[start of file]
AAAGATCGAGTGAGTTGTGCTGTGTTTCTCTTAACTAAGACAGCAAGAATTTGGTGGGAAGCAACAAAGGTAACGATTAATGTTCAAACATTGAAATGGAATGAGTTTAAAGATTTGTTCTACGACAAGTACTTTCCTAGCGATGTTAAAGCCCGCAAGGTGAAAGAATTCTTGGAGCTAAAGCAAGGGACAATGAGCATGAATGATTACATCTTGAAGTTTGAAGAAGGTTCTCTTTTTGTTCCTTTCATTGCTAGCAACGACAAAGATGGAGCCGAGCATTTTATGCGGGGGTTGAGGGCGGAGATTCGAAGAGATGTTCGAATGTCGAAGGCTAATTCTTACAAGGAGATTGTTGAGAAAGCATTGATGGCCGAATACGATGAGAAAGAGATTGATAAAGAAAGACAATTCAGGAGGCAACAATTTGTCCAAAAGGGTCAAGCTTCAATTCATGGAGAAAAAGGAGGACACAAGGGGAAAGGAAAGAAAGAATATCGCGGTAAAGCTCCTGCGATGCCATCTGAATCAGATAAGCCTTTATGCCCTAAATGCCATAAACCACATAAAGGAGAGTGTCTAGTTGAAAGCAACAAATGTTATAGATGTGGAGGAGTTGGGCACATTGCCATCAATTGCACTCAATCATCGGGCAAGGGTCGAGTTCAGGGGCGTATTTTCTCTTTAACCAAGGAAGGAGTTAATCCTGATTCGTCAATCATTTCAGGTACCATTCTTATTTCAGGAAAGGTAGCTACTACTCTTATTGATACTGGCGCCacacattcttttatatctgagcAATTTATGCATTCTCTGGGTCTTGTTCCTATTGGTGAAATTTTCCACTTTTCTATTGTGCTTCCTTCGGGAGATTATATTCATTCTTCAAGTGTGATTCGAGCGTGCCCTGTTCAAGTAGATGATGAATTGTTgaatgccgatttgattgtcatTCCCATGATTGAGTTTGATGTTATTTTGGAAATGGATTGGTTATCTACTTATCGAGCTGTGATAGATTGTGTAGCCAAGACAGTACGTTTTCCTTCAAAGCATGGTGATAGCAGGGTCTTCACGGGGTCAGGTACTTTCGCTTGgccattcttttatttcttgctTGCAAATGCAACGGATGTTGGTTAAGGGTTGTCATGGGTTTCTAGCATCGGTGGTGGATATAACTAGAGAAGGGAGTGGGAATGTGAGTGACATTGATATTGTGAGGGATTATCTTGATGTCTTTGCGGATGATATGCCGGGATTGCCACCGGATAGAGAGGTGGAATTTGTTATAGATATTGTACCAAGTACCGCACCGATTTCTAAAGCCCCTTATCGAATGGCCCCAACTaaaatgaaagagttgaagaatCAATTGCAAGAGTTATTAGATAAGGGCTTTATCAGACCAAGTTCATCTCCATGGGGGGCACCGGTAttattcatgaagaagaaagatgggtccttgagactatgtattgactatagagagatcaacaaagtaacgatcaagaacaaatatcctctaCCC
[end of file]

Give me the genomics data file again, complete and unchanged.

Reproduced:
AAAGATCGAGTGAGTTGTGCTGTGTTTCTCTTAACTAAGACAGCAAGAATTTGGTGGGAAGCAACAAAGGTAACGATTAATGTTCAAACATTGAAATGGAATGAGTTTAAAGATTTGTTCTACGACAAGTACTTTCCTAGCGATGTTAAAGCCCGCAAGGTGAAAGAATTCTTGGAGCTAAAGCAAGGGACAATGAGCATGAATGATTACATCTTGAAGTTTGAAGAAGGTTCTCTTTTTGTTCCTTTCATTGCTAGCAACGACAAAGATGGAGCCGAGCATTTTATGCGGGGGTTGAGGGCGGAGATTCGAAGAGATGTTCGAATGTCGAAGGCTAATTCTTACAAGGAGATTGTTGAGAAAGCATTGATGGCCGAATACGATGAGAAAGAGATTGATAAAGAAAGACAATTCAGGAGGCAACAATTTGTCCAAAAGGGTCAAGCTTCAATTCATGGAGAAAAAGGAGGACACAAGGGGAAAGGAAAGAAAGAATATCGCGGTAAAGCTCCTGCGATGCCATCTGAATCAGATAAGCCTTTATGCCCTAAATGCCATAAACCACATAAAGGAGAGTGTCTAGTTGAAAGCAACAAATGTTATAGATGTGGAGGAGTTGGGCACATTGCCATCAATTGCACTCAATCATCGGGCAAGGGTCGAGTTCAGGGGCGTATTTTCTCTTTAACCAAGGAAGGAGTTAATCCTGATTCGTCAATCATTTCAGGTACCATTCTTATTTCAGGAAAGGTAGCTACTACTCTTATTGATACTGGCGCCacacattcttttatatctgagcAATTTATGCATTCTCTGGGTCTTGTTCCTATTGGTGAAATTTTCCACTTTTCTATTGTGCTTCCTTCGGGAGATTATATTCATTCTTCAAGTGTGATTCGAGCGTGCCCTGTTCAAGTAGATGATGAATTGTTgaatgccgatttgattgtcatTCCCATGATTGAGTTTGATGTTATTTTGGAAATGGATTGGTTATCTACTTATCGAGCTGTGATAGATTGTGTAGCCAAGACAGTACGTTTTCCTTCAAAGCATGGTGATAGCAGGGTCTTCACGGGGTCAGGTACTTTCGCTTGgccattcttttatttcttgctTGCAAATGCAACGGATGTTGGTTAAGGGTTGTCATGGGTTTCTAGCATCGGTGGTGGATATAACTAGAGAAGGGAGTGGGAATGTGAGTGACATTGATATTGTGAGGGATTATCTTGATGTCTTTGCGGATGATATGCCGGGATTGCCACCGGATAGAGAGGTGGAATTTGTTATAGATATTGTACCAAGTACCGCACCGATTTCTAAAGCCCCTTATCGAATGGCCCCAACTaaaatgaaagagttgaagaatCAATTGCAAGAGTTATTAGATAAGGGCTTTATCAGACCAAGTTCATCTCCATGGGGGGCACCGGTAttattcatgaagaagaaagatgggtccttgagactatgtattgactatagagagatcaacaaagtaacgatcaagaacaaatatcctctaCCC